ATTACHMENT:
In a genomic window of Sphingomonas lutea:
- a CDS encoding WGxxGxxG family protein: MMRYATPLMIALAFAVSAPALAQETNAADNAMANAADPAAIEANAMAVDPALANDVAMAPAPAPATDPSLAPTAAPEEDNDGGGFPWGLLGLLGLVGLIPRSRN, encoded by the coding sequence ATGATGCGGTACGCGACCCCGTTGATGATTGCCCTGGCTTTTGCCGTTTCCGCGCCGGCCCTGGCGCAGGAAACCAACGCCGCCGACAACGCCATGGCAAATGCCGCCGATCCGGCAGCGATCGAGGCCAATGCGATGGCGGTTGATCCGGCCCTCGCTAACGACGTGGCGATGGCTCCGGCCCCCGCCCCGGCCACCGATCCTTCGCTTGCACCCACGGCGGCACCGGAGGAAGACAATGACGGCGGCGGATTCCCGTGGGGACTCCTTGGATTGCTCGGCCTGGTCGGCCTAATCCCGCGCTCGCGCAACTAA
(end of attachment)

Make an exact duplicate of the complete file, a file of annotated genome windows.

In a genomic window of Sphingomonas lutea:
- a CDS encoding WGxxGxxG family protein: MMRYATPLMIALAFAVSAPALAQETNAADNAMANAADPAAIEANAMAVDPALANDVAMAPAPAPATDPSLAPTAAPEEDNDGGGFPWGLLGLLGLVGLIPRSRN, encoded by the coding sequence ATGATGCGGTACGCGACCCCGTTGATGATTGCCCTGGCTTTTGCCGTTTCCGCGCCGGCCCTGGCGCAGGAAACCAACGCCGCCGACAACGCCATGGCAAATGCCGCCGATCCGGCAGCGATCGAGGCCAATGCGATGGCGGTTGATCCGGCCCTCGCTAACGACGTGGCGATGGCTCCGGCCCCCGCCCCGGCCACCGATCCTTCGCTTGCACCCACGGCGGCACCGGAGGAAGACAATGACGGCGGCGGATTCCCGTGGGGACTCCTTGGATTGCTCGGCCTGGTCGGCCTAATCCCGCGCTCGCGCAACTAA